There is no greater love than to lay down one’s life for one’s friends. You are my friends if you do what I command. I no longer call you slaves, because a master doesn’t confide in his slaves. Now you are my friends, since I have told you everything the Father told me. [John 15:13-15 (NLT)]
I have a young friend who’s quite a sports fan. Not only can he spout statistics for his favorite baseball and football players, he can recite the biographies of the top American Ninja Warriors as well. He knows about several athletes and yet none of them know anything about him or would recognize him on the street. I don’t know which team he favored for last Sunday’s Super Bowl but I’m sure he knew who led in kicking and punting or kick and punt returns. Enthusiastic fans do more than know the stats—they often wear team jerseys and may even paint their faces. The prevalence of blue and red shirts on Sunday made it clear the fans at our church favored the Patriots. Considering all the whooping, hollering, high fives and fist bumps that occurred later that day while watching the Super Bowl, you’d think the fans were the ones scoring the points. Using the pronoun “we” for their favored team, they moaned about calls, trash talked the opposition and analyzed plays as if they were on the field. Although fans can dress like their favorite team member, know the stats for the players, and watch every game, they’re not on a first name basis with any of the team. Neither friends nor acquaintances, they’re just fans.
There’s nothing wrong with being a fan. It binds us with other people and gives us a sense of belonging. It’s a way to capture a little feeling of glory and achieve victory when we can’t attain it ourselves. If nothing else, it gives us something to talk about with strangers. There is, however, a big difference between fandom and friendship.
Are we fans of Jesus or are we His friends? Rather than stats, do we quote Bible verses? Rather than games, do we attend worship services? Instead of hosting a tailgate, do we serve at church? Rather than buy team merchandise, do write a check for a good cause? While all are worthwhile, none of these make us anything more than fans. Knowing Bible verses, worshipping, serving at church, and even tithing are no substitute for a relationship with Jesus. It’s not enough to know about Him or to do for Him. He wants us to be His friends rather than His fans; He wants to know us and for us to truly know Him.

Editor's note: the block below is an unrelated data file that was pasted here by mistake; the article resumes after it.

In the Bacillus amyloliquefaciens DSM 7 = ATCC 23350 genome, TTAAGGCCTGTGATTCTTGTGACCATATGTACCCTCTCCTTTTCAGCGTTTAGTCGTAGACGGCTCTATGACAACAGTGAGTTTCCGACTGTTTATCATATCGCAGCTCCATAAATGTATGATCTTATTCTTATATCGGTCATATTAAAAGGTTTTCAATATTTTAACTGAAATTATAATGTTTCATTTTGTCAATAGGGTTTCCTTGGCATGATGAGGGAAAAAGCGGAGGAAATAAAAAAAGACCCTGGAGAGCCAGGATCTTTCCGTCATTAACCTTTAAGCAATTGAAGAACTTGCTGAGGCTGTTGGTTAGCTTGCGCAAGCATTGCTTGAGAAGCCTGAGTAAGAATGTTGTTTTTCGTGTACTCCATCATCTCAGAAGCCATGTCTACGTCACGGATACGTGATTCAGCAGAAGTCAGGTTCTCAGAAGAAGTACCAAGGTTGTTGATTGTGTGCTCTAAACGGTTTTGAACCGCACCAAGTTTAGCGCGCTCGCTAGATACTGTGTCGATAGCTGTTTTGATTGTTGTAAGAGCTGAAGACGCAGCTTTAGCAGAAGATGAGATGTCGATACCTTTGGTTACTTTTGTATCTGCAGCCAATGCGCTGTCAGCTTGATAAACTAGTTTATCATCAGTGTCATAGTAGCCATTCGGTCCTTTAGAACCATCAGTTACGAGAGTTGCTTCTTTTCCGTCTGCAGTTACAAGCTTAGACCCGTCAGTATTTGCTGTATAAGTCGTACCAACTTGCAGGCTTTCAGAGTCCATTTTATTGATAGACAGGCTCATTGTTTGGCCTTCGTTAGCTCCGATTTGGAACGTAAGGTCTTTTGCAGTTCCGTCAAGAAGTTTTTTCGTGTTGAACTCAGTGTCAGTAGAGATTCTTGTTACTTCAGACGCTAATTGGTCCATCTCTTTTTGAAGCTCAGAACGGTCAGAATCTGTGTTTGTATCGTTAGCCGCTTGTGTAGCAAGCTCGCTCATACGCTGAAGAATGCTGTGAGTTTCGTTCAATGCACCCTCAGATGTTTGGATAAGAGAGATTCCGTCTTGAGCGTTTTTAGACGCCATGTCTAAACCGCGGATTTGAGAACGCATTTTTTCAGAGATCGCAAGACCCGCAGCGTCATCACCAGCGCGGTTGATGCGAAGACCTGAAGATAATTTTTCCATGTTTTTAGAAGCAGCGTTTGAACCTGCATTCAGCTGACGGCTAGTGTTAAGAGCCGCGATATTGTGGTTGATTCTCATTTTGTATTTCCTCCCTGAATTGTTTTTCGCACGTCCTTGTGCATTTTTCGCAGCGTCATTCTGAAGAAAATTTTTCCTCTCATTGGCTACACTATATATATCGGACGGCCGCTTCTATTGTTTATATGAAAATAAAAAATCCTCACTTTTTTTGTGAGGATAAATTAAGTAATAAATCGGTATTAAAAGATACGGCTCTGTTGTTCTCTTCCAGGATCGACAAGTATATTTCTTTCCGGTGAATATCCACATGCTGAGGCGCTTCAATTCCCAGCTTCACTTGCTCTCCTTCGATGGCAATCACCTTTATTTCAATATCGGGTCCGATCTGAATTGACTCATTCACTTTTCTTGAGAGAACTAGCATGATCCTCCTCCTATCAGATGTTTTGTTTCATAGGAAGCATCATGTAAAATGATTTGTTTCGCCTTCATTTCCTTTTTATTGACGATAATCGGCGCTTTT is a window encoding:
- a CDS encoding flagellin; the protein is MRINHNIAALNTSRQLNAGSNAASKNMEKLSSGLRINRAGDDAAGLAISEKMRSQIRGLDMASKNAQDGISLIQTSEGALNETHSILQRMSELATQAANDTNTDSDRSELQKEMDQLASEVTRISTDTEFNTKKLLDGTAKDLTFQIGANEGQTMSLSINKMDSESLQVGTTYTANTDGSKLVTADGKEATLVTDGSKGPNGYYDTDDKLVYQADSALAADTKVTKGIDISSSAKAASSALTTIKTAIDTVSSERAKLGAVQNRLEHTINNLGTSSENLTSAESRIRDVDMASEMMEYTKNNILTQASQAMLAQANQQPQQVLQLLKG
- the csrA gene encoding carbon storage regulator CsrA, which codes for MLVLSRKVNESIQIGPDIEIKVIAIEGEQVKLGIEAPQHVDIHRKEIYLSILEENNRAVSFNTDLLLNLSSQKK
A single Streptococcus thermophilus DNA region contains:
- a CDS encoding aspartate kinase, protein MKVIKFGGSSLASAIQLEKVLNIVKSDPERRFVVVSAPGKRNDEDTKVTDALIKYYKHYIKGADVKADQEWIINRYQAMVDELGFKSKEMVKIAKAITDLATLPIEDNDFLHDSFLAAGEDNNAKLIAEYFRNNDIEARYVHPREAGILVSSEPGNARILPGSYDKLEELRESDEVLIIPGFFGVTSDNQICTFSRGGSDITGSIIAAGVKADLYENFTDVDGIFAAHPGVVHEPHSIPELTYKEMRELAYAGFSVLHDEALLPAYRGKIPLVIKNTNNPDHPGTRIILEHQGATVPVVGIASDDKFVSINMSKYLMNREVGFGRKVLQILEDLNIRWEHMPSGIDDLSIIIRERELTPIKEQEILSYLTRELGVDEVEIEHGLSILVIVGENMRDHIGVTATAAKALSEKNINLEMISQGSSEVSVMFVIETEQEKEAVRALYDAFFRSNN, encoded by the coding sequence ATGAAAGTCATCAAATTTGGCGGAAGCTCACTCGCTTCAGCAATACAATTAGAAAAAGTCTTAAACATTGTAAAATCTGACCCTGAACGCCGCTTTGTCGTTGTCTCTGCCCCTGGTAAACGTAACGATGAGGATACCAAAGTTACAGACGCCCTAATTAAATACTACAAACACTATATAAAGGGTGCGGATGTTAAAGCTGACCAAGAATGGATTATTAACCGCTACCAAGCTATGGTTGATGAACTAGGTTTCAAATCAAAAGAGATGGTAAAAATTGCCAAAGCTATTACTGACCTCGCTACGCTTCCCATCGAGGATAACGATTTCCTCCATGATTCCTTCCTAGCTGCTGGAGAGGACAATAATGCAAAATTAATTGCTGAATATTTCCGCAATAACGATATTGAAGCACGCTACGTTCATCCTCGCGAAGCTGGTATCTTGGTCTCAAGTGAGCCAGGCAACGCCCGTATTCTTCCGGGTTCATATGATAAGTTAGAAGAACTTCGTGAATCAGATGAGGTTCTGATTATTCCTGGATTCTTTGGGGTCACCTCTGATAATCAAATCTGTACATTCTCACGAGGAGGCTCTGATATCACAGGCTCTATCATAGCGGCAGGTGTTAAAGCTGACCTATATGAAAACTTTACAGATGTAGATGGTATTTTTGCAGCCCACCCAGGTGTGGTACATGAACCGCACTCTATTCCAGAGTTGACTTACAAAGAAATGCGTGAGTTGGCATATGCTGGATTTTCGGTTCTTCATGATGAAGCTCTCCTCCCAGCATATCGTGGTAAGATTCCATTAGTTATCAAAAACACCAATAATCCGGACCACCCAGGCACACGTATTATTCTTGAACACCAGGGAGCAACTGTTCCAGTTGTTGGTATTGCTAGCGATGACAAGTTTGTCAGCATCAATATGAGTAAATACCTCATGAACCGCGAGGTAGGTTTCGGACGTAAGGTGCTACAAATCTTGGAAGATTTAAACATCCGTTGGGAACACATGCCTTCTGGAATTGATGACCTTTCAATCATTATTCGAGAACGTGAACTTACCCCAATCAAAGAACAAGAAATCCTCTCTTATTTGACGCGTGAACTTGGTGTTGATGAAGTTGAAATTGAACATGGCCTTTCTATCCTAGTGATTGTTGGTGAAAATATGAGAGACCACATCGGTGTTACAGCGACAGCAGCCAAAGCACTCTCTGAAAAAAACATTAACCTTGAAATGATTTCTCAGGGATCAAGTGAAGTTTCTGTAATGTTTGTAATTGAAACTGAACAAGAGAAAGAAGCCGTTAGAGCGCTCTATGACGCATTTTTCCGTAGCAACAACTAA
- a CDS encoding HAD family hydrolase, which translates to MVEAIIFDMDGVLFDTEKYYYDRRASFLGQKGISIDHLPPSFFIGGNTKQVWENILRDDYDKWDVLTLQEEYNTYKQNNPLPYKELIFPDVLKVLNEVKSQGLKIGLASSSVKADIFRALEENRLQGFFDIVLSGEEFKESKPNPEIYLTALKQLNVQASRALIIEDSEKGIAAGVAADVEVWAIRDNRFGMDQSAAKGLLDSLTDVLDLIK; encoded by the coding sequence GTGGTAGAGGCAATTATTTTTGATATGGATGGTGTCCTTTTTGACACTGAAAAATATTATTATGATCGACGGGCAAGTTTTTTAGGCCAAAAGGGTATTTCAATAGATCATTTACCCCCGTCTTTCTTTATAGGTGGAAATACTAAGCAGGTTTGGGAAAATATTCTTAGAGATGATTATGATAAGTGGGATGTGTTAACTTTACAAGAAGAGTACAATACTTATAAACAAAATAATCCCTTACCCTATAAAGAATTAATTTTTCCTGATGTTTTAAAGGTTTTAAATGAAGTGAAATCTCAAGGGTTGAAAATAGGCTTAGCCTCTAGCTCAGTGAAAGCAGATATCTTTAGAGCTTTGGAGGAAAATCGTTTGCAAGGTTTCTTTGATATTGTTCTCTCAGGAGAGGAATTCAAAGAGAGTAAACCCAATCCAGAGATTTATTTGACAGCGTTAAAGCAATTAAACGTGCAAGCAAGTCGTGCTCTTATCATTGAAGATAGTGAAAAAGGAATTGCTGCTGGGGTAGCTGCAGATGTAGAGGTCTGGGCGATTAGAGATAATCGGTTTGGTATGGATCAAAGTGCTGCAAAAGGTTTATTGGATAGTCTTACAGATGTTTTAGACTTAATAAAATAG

Unlike fandom, Christianity is not a spectator sport. God wants fellowship with us; he wants to know us personally. Prayer is what takes us from fandom to friendship. In prayer, we summon all of the enthusiasm we have for God and use it to speak with Him. While few of us will ever meet or eat with Ninja Warrior Joe Moravsky or the Patriots’ Tom Brady, Jesus welcomes us into His heart every day and invites us to break bread with Him regularly. We’re only a prayer away from Him. We can celebrate an athlete’s victories or we can celebrate God’s grace with the one who was victorious over sin and death!
Fan or friend—which one is it?
What a Friend we have in Jesus, All our sins and griefs to bear!
What a privilege to carry Everything to God in prayer!
O what peace we often forfeit, O what needless pain we bear,
All because we do not carry Everything to God in prayer! [Joseph Scriven]
So now we can rejoice in our wonderful new relationship with God because our Lord Jesus Christ has made us friends of God. [Romans 5:11 (NLT)]
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